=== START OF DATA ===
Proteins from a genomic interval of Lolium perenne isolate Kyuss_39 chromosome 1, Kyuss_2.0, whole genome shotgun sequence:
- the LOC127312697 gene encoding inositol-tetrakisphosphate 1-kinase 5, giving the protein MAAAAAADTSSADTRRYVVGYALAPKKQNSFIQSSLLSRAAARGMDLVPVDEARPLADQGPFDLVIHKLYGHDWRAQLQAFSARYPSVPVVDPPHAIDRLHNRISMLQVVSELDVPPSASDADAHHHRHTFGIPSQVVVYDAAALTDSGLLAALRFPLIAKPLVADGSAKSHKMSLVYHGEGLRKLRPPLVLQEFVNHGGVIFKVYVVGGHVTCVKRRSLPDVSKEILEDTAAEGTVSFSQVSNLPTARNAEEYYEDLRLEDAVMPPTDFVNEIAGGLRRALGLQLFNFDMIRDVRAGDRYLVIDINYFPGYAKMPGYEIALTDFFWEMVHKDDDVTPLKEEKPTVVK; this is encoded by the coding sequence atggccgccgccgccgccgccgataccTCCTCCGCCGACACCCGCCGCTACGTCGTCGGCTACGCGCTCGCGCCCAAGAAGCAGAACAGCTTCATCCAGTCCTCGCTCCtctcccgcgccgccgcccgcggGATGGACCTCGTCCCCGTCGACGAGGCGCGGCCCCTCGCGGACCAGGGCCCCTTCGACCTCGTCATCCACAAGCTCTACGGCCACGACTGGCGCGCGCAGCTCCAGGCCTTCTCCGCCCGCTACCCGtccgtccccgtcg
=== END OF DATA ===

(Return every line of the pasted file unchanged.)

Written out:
Proteins from a genomic interval of Lolium perenne isolate Kyuss_39 chromosome 1, Kyuss_2.0, whole genome shotgun sequence:
- the LOC127312697 gene encoding inositol-tetrakisphosphate 1-kinase 5, giving the protein MAAAAAADTSSADTRRYVVGYALAPKKQNSFIQSSLLSRAAARGMDLVPVDEARPLADQGPFDLVIHKLYGHDWRAQLQAFSARYPSVPVVDPPHAIDRLHNRISMLQVVSELDVPPSASDADAHHHRHTFGIPSQVVVYDAAALTDSGLLAALRFPLIAKPLVADGSAKSHKMSLVYHGEGLRKLRPPLVLQEFVNHGGVIFKVYVVGGHVTCVKRRSLPDVSKEILEDTAAEGTVSFSQVSNLPTARNAEEYYEDLRLEDAVMPPTDFVNEIAGGLRRALGLQLFNFDMIRDVRAGDRYLVIDINYFPGYAKMPGYEIALTDFFWEMVHKDDDVTPLKEEKPTVVK; this is encoded by the coding sequence atggccgccgccgccgccgccgataccTCCTCCGCCGACACCCGCCGCTACGTCGTCGGCTACGCGCTCGCGCCCAAGAAGCAGAACAGCTTCATCCAGTCCTCGCTCCtctcccgcgccgccgcccgcggGATGGACCTCGTCCCCGTCGACGAGGCGCGGCCCCTCGCGGACCAGGGCCCCTTCGACCTCGTCATCCACAAGCTCTACGGCCACGACTGGCGCGCGCAGCTCCAGGCCTTCTCCGCCCGCTACCCGtccgtccccgtcg